Here are some other great examples from my colleague, Naz Delam:


Asked by Sandesh.

Sandesh is working with Vue.js, and wondering whether Angular or React is worth learning. In the question, there is a concern whether a backend language is required to succeed with front-end experience.

There are a lot of biases towards one framework or another, however, all three of the frameworks mentioned above are still totally valid choices in 2020. When choosing a framework in a team setting, what matters most is community support. When you need help with the framework, or you're trying to solve a problem, the community makes a big difference. Whether you want to learn any other framework is up to you, and whether that framework solves the problems that you're facing, or otherwise takes you in a direction you want to go.

Whether you want to specialize in front-end development or generalize in full-stack, those are both great options. For example, I am a full-stack engineer but my role is front-end focused. Some companies prefer to hire separate front-end and back-end engineers, where each is focused on their respective roles. Other companies prefer to hire full-stack. In my experience, it's worth specializing in a single focus first. If you're starting in front-end, I recommend becoming proficient before trying to take on the back-end. This is helpful for understanding the bigger picture, and how the two connect.

If you do decide to go full-stack, and you know JavaScript, then you already have a leg up. JavaScript runs everywhere, and you can expand your knowledge using Node.JS. That being said, knowing more than one language is always a plus as it gives you additional insight. There are plenty of options out there to choose from.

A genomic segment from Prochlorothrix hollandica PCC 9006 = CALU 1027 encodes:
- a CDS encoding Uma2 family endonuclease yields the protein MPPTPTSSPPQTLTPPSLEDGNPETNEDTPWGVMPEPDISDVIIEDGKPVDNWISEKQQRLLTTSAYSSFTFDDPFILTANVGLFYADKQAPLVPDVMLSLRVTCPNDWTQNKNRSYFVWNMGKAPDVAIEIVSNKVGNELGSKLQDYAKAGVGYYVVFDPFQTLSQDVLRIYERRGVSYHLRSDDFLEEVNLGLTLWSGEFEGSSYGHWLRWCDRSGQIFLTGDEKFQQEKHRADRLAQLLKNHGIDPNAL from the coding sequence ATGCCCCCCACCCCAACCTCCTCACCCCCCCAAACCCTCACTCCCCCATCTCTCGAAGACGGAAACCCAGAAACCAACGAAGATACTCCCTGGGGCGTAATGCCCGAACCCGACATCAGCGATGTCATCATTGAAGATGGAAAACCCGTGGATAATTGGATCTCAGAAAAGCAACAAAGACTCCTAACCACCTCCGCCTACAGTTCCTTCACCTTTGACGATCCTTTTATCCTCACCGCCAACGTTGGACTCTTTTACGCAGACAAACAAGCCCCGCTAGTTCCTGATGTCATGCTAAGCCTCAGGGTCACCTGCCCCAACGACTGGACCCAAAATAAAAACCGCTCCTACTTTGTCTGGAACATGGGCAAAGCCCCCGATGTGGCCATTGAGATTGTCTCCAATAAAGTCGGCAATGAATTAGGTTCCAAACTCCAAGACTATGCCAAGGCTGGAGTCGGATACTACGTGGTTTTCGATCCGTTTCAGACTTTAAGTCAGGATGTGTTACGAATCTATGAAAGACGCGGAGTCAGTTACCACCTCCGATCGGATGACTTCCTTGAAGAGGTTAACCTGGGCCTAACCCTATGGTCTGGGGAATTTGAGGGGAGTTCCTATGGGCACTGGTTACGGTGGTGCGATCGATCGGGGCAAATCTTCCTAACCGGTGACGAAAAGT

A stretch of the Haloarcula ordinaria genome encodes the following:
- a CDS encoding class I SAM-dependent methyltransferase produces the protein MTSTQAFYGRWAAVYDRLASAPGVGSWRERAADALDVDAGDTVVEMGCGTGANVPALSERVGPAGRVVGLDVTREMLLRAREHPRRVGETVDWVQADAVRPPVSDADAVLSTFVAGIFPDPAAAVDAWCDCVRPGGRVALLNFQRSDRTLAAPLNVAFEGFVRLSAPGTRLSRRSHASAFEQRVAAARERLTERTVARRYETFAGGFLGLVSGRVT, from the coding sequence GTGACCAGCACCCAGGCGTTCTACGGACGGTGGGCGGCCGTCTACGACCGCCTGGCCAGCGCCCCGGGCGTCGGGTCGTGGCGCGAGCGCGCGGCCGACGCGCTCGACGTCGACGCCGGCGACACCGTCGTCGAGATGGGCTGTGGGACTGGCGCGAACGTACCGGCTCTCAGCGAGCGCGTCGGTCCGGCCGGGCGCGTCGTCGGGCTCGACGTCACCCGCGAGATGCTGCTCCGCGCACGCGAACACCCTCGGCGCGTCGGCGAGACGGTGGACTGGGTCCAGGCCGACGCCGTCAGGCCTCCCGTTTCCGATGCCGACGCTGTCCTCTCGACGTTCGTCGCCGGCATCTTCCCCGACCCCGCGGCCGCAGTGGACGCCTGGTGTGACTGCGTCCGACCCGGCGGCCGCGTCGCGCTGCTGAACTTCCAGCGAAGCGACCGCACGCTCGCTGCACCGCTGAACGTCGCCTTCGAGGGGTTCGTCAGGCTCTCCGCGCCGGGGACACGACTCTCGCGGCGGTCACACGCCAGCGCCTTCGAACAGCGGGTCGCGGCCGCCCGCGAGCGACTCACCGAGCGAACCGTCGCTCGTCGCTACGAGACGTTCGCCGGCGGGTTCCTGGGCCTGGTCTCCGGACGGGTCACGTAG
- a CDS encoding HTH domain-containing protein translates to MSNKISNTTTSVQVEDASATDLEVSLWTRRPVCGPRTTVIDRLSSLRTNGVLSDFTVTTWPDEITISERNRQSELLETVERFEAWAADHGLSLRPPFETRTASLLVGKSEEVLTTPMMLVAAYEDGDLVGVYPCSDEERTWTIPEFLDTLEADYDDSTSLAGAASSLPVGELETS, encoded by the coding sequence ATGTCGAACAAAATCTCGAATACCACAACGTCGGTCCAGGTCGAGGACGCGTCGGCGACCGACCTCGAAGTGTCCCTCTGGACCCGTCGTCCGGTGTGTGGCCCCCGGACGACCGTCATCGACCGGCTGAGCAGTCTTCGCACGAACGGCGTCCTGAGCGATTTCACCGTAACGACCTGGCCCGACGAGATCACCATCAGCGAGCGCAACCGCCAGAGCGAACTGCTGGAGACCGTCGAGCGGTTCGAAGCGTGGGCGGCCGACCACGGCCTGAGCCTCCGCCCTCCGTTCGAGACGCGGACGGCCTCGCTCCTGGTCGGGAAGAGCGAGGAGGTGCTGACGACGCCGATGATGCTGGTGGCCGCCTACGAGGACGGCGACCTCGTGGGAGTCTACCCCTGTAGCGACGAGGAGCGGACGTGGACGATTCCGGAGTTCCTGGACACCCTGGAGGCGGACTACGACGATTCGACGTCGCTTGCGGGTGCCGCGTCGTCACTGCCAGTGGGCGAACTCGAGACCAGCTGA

Asked Sandeep Chikhale.

There are some good answers here from Ryan Burgess and Kriss Watt from Netflix, and Johnny Bell. They all have experiences with immigration and international job searches.


Asked by Augustus.

Totally! I miss having more flexibility to choose and adapt my stack. When you're working on a team you have to make personal sacrifices for the better of the organization. When you're joining a company, you're inheriting a new stack and trying to find ways to bring your own ideas to it. Tools can have a huge impact on productivity, and so it can easily feel like learning to walk all over again. Ramping up in a new stack takes time and it can feel overwhelming.

Most people will say they miss the autonomy and flexibility. My situation is unique in that now I have even more of that, and I'm not living paycheck to paycheck anymore. I did enjoy the fast-paced nature of getting to build new things all the time. There's an adrenaline rush to constantly shipping, and pacing myself has taken me time to adjust to. Looking back though, I realize a lot of that contributed to some burn out which is why in the bigger picture, I am much happier now :)


Asked by Anonymous

OP has mentioned that he has a certain number of years as a Java developer.

The best advice I can give you if you're looking to work at a larger tech company is to focus on essential skills. Often called "soft skills," these are the attributes and values that will make you a more attractive candidate. These are the skills that will help you nail the interview, work more effectively and collaborate, and make an impact at any company.

The other side of interviews are the coding questions. Depending on your role (front-end, back-end), these can vary. I always spend time before any interview running over common exercises or coding challenges. What's more important than actually solving the problem, however, is demonstrating that you can talk through it. This goes back to the essential skills, but I've been in a few interviews where I couldn't complete the problem (whether because of time, or there was a piece I was missing). This wasn't a reflection of my technical ability, sometimes solving a palindrome algorithm is not for everyone. I generally recommend thinking out loud in interviews and leaning into those essential skills.